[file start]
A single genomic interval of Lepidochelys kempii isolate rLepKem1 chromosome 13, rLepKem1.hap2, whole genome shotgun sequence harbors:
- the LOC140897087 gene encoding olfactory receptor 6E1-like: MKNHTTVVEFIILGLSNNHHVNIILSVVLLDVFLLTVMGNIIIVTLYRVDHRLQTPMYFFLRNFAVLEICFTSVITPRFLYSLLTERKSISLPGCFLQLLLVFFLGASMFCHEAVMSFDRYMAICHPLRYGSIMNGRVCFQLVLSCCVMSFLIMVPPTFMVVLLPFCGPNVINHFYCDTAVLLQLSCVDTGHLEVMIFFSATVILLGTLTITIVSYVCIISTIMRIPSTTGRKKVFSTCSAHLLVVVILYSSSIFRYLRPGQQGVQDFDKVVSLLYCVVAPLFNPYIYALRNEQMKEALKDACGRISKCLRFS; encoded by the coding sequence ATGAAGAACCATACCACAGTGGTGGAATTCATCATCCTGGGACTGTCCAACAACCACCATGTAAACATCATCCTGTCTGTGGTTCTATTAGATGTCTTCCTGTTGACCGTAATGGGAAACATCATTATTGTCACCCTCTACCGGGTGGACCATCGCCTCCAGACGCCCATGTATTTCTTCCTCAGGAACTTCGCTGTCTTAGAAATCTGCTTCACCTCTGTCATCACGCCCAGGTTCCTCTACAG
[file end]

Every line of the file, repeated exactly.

A single genomic interval of Lepidochelys kempii isolate rLepKem1 chromosome 13, rLepKem1.hap2, whole genome shotgun sequence harbors:
- the LOC140897087 gene encoding olfactory receptor 6E1-like: MKNHTTVVEFIILGLSNNHHVNIILSVVLLDVFLLTVMGNIIIVTLYRVDHRLQTPMYFFLRNFAVLEICFTSVITPRFLYSLLTERKSISLPGCFLQLLLVFFLGASMFCHEAVMSFDRYMAICHPLRYGSIMNGRVCFQLVLSCCVMSFLIMVPPTFMVVLLPFCGPNVINHFYCDTAVLLQLSCVDTGHLEVMIFFSATVILLGTLTITIVSYVCIISTIMRIPSTTGRKKVFSTCSAHLLVVVILYSSSIFRYLRPGQQGVQDFDKVVSLLYCVVAPLFNPYIYALRNEQMKEALKDACGRISKCLRFS; encoded by the coding sequence ATGAAGAACCATACCACAGTGGTGGAATTCATCATCCTGGGACTGTCCAACAACCACCATGTAAACATCATCCTGTCTGTGGTTCTATTAGATGTCTTCCTGTTGACCGTAATGGGAAACATCATTATTGTCACCCTCTACCGGGTGGACCATCGCCTCCAGACGCCCATGTATTTCTTCCTCAGGAACTTCGCTGTCTTAGAAATCTGCTTCACCTCTGTCATCACGCCCAGGTTCCTCTACAG